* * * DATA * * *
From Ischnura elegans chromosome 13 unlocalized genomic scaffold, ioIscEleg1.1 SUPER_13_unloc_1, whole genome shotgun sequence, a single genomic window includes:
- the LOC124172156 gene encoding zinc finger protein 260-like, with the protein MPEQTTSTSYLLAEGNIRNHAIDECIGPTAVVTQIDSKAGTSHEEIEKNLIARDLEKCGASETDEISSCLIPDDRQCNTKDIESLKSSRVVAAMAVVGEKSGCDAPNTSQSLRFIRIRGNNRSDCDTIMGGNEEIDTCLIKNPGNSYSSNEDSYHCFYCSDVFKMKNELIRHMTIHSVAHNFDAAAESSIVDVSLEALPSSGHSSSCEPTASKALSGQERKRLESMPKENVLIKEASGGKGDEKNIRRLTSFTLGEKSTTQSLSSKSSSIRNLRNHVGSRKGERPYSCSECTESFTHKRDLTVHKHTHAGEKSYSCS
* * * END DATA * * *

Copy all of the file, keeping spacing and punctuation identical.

From Ischnura elegans chromosome 13 unlocalized genomic scaffold, ioIscEleg1.1 SUPER_13_unloc_1, whole genome shotgun sequence, a single genomic window includes:
- the LOC124172156 gene encoding zinc finger protein 260-like, with the protein MPEQTTSTSYLLAEGNIRNHAIDECIGPTAVVTQIDSKAGTSHEEIEKNLIARDLEKCGASETDEISSCLIPDDRQCNTKDIESLKSSRVVAAMAVVGEKSGCDAPNTSQSLRFIRIRGNNRSDCDTIMGGNEEIDTCLIKNPGNSYSSNEDSYHCFYCSDVFKMKNELIRHMTIHSVAHNFDAAAESSIVDVSLEALPSSGHSSSCEPTASKALSGQERKRLESMPKENVLIKEASGGKGDEKNIRRLTSFTLGEKSTTQSLSSKSSSIRNLRNHVGSRKGERPYSCSECTESFTHKRDLTVHKHTHAGEKSYSCS